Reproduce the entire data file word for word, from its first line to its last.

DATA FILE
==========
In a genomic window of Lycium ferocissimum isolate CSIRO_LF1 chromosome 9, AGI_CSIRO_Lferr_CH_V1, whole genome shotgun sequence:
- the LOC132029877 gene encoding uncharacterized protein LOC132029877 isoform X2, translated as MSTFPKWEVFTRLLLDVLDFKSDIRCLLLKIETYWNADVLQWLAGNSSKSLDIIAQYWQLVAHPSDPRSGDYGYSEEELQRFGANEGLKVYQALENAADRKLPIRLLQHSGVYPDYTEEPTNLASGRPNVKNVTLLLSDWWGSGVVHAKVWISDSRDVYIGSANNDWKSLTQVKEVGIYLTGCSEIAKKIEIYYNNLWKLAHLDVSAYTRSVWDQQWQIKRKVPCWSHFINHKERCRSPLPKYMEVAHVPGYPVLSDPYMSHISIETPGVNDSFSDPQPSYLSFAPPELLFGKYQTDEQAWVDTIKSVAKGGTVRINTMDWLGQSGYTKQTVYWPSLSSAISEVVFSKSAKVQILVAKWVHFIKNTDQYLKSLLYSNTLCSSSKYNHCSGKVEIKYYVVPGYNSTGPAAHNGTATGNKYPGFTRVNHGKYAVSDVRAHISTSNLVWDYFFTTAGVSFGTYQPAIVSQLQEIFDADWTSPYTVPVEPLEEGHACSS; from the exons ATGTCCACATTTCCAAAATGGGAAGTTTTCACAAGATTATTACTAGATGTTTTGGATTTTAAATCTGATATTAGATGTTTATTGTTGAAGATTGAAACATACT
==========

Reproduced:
In a genomic window of Lycium ferocissimum isolate CSIRO_LF1 chromosome 9, AGI_CSIRO_Lferr_CH_V1, whole genome shotgun sequence:
- the LOC132029877 gene encoding uncharacterized protein LOC132029877 isoform X2, translated as MSTFPKWEVFTRLLLDVLDFKSDIRCLLLKIETYWNADVLQWLAGNSSKSLDIIAQYWQLVAHPSDPRSGDYGYSEEELQRFGANEGLKVYQALENAADRKLPIRLLQHSGVYPDYTEEPTNLASGRPNVKNVTLLLSDWWGSGVVHAKVWISDSRDVYIGSANNDWKSLTQVKEVGIYLTGCSEIAKKIEIYYNNLWKLAHLDVSAYTRSVWDQQWQIKRKVPCWSHFINHKERCRSPLPKYMEVAHVPGYPVLSDPYMSHISIETPGVNDSFSDPQPSYLSFAPPELLFGKYQTDEQAWVDTIKSVAKGGTVRINTMDWLGQSGYTKQTVYWPSLSSAISEVVFSKSAKVQILVAKWVHFIKNTDQYLKSLLYSNTLCSSSKYNHCSGKVEIKYYVVPGYNSTGPAAHNGTATGNKYPGFTRVNHGKYAVSDVRAHISTSNLVWDYFFTTAGVSFGTYQPAIVSQLQEIFDADWTSPYTVPVEPLEEGHACSS; from the exons ATGTCCACATTTCCAAAATGGGAAGTTTTCACAAGATTATTACTAGATGTTTTGGATTTTAAATCTGATATTAGATGTTTATTGTTGAAGATTGAAACATACT